This project in Amazonia is archetypical of non-environmentally-conscious development. Like other large dams, this project has had significant negative environmental effects1.
7. Grand Coulee, United States
The Grand Coulee hydropower plant is the largest in the United States. It dams the Columbia River. Constructed between 1942 and 1991, in phases, this dam has an installed capacity of 6,809 MW.
Since the US completed this project, the Grand Coulee Dam has provided many long-term jobs, and annual irrigation to more than 2,000 Washington farmers. It is one of the top producers of hydroelectric power in the United States.
(Under Construction) Grand Ethiopian Renaissance
Slated for completion in the next couple of years, developers expect this grand hydropower project on the Blue Nile River to have an installed capacity of 6,450 MW. It has been under construction since 2011 and, once completed, will be the largest hydroelectric power plant in Africa.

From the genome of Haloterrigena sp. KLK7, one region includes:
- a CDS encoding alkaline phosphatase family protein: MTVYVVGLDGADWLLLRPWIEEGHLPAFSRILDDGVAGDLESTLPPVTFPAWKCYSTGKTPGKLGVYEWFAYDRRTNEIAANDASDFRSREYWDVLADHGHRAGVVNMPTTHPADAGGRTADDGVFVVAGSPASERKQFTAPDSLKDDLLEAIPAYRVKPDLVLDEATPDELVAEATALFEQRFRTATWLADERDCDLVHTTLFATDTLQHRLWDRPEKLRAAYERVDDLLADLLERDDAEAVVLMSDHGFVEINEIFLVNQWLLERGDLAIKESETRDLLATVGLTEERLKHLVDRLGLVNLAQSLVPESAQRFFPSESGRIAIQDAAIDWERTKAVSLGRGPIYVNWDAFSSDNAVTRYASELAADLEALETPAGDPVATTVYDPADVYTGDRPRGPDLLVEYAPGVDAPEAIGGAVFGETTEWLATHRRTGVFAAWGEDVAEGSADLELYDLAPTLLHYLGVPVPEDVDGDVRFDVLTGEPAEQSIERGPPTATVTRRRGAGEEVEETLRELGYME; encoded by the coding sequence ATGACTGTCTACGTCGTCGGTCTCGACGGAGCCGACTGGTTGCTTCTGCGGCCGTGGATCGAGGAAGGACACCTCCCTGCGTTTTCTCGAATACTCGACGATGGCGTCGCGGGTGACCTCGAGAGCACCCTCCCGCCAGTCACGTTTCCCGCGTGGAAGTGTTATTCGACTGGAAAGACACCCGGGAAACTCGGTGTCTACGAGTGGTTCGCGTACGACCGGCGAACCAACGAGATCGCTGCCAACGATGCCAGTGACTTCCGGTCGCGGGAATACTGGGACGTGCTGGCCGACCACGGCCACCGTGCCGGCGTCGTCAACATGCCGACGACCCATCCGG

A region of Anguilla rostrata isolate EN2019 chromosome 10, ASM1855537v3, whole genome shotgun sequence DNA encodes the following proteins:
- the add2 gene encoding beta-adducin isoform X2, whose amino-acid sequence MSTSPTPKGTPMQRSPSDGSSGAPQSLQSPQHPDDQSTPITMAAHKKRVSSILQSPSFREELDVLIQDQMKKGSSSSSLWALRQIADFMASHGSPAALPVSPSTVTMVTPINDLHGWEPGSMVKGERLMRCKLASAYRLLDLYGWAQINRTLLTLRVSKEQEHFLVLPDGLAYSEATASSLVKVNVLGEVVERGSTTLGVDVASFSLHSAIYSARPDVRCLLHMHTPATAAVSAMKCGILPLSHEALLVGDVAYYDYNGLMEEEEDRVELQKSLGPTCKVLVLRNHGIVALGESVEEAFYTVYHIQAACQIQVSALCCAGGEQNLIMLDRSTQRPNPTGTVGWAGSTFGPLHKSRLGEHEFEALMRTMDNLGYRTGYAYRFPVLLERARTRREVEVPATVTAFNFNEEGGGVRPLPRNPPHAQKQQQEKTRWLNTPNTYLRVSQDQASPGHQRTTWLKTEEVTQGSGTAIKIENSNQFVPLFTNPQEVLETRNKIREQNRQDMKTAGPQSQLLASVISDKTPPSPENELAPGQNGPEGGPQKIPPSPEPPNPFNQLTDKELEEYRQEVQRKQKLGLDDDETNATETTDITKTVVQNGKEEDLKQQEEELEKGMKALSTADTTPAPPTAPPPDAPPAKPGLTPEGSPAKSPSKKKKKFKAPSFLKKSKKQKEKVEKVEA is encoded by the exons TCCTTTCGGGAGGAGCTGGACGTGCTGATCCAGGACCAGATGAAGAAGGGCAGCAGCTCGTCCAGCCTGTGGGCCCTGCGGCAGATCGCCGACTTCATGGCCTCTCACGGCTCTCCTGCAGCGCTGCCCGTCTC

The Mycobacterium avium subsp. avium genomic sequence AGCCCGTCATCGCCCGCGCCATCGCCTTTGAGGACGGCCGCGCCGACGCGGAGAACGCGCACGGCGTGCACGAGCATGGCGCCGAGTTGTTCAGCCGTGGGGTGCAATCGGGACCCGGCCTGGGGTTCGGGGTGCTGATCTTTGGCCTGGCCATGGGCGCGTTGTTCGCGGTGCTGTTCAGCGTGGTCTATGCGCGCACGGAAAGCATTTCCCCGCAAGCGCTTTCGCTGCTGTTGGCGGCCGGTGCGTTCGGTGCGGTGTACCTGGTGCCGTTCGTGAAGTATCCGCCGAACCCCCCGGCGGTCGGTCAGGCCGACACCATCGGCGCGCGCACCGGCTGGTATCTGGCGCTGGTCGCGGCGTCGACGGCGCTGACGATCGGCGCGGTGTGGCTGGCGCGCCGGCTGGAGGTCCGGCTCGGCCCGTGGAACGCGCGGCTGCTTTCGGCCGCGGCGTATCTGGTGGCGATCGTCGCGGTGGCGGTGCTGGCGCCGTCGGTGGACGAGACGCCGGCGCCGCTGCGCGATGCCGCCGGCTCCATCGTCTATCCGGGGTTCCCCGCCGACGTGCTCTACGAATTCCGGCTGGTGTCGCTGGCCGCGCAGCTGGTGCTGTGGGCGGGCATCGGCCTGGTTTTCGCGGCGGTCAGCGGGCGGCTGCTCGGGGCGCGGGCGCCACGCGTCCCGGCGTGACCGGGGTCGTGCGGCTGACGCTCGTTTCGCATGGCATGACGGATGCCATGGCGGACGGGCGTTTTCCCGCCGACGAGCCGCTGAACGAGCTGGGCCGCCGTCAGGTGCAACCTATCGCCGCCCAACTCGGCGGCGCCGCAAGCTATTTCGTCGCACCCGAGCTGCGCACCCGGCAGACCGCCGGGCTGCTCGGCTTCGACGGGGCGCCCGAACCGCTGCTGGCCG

The reservoir could take between 5 and 15 years to fill with water after completion. The country expects this project to have immense benefits for Ethiopia, and serve as the backstop of the national grid. However, there are concerns over the environment and the health of regions downstream.
8. Xiangjiaba, China
This is another part of the hydropower generation scheme in China's Jinshu River. It was, like the Xiluodu Dam, completed in 2014, long after work commenced in 2006. This hydropower plant has an installed capacity of 6,448 MW and is currently the third-largest hydropower station in the country.
9. Longtan Dam, China